Arc Flash PPE consists of more than just clothing because all parts of the body are to be protected when inside the flash hazard boundary and exposed to live electrical parts, including the face, neck, head, and hands. Arc rated clothing such as a shirt/pants combo or a coverall provides protection for the body, arms, and legs; however, an arc flash event can encompass the entire area, so the entire body must be protected. For this reason, face shields and balaclavas or an arc flash hood are required when the face and head are within the flash hazard boundary. Like arc flash clothing, these items must exhibit an arc rating.
Utilize Arc Rated PPE to protect all areas of the body that might be within the flash hazard boundary.
The calorie rating also provides guidance on the type of arc rated PPE required.
Protecting ourselves from arc flash is more involved than shock protection in many ways. In most situations, voltage-rated gloves and insulated tools meet the requirements for shock protection. However, arc flash protection involves clothing, head and neck protection, face protection, eye protection, hand protection, and hearing protection. All parts of the body must be protected.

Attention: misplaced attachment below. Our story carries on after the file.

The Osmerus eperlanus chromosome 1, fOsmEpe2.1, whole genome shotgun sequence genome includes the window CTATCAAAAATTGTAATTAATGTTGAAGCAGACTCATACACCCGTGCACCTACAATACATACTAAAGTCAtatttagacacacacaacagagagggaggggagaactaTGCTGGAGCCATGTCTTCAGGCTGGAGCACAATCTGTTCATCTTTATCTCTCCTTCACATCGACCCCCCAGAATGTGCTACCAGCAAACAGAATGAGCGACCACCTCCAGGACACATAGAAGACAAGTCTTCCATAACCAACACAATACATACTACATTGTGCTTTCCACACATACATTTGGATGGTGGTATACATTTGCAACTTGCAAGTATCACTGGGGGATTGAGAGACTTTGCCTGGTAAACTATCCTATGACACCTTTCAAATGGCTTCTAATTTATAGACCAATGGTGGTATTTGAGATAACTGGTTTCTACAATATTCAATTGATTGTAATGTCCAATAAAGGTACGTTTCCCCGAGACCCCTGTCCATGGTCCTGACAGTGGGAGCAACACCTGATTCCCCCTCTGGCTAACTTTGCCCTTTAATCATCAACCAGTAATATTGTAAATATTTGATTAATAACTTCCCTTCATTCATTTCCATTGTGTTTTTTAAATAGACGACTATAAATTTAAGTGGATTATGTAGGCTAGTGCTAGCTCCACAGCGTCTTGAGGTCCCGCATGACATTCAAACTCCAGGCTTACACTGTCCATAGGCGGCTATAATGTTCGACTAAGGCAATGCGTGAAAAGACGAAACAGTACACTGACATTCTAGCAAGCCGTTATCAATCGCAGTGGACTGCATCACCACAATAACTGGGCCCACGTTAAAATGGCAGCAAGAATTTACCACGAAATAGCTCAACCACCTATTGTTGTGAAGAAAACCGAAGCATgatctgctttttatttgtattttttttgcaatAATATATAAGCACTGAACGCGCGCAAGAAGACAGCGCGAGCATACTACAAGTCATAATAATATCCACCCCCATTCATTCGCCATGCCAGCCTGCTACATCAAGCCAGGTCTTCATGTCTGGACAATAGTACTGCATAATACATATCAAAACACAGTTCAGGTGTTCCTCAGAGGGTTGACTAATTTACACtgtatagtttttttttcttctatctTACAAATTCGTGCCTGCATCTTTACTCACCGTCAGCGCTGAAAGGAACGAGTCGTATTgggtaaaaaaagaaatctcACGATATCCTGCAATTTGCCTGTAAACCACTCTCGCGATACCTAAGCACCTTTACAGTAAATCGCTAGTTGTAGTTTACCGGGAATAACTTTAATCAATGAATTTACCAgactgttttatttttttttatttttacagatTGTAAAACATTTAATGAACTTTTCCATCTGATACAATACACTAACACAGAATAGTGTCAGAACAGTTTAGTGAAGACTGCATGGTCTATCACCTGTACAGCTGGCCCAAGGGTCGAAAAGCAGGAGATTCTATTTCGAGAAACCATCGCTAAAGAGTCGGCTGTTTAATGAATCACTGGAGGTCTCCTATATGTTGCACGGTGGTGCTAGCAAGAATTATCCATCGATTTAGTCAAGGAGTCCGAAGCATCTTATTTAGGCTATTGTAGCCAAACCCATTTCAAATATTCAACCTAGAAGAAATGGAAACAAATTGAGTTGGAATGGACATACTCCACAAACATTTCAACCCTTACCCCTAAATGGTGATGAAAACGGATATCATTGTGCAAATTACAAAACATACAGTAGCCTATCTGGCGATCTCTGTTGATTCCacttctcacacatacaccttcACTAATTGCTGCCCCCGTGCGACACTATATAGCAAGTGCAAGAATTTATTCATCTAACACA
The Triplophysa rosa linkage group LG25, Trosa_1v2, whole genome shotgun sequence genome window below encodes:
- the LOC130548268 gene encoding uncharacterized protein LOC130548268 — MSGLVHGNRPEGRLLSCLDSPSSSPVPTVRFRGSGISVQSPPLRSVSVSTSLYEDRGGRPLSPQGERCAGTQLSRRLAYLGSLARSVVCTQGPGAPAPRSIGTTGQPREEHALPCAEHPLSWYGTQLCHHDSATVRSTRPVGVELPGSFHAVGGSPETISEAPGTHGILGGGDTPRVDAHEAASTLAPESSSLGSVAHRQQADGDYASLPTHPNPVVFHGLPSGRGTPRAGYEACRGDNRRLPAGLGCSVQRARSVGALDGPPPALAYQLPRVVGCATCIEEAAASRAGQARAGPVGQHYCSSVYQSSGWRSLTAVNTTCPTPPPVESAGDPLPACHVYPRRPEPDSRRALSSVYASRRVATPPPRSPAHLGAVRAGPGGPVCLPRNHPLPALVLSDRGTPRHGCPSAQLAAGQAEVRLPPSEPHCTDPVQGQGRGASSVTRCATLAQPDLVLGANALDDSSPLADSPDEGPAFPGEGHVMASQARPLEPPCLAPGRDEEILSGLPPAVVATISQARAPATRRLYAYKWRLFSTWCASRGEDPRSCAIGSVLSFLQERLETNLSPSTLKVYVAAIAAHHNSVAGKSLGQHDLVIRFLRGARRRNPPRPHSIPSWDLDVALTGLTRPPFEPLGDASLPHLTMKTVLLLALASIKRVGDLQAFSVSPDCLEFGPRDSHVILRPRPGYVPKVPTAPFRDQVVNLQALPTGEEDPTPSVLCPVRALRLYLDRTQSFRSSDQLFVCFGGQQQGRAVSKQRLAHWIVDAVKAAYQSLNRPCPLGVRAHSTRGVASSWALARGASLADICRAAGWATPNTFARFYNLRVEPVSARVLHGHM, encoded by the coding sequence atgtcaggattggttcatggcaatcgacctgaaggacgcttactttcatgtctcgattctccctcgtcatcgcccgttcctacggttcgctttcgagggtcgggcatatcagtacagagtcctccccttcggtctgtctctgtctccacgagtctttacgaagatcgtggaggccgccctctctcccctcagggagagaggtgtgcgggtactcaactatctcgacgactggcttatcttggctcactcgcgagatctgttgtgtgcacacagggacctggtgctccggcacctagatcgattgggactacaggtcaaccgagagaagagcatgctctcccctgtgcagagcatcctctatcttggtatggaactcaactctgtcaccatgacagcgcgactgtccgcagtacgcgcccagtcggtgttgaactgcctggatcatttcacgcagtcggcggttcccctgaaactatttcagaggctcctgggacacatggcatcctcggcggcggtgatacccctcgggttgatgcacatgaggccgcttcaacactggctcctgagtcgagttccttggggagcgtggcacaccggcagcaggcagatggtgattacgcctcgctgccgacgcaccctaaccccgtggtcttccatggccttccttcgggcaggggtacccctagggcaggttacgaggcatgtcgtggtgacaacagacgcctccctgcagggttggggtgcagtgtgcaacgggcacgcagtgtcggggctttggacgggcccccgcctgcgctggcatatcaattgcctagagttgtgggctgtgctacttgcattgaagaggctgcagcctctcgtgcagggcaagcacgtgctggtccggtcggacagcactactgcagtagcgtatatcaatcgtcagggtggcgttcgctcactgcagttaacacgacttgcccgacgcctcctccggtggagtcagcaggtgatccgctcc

In addition, the incident energy determines the level of risk in an arc flash, whereas voltage determines the risk for shock. Incident energy is not as straight forward as voltage. A typical facility might only have two voltage systems: 120/208 and 277/480. This means that the shock hazard boundaries are straight forward.
With incident energy, however, the numbers involve a much wider range. A typical facility might contain equipment with incident energy calorie levels between .1 and 100 and anywhere in between.
So how do we keep it simple and easy to follow?
Keeping it Simple
A simple and easy-to-follow PPE program depends on several variables:
• The frequency of live electrical work in which your workers are engaged
• The qualifications of the maintenance team
• The incident energy levels and flash hazard boundary range. What do the arc flash labels say?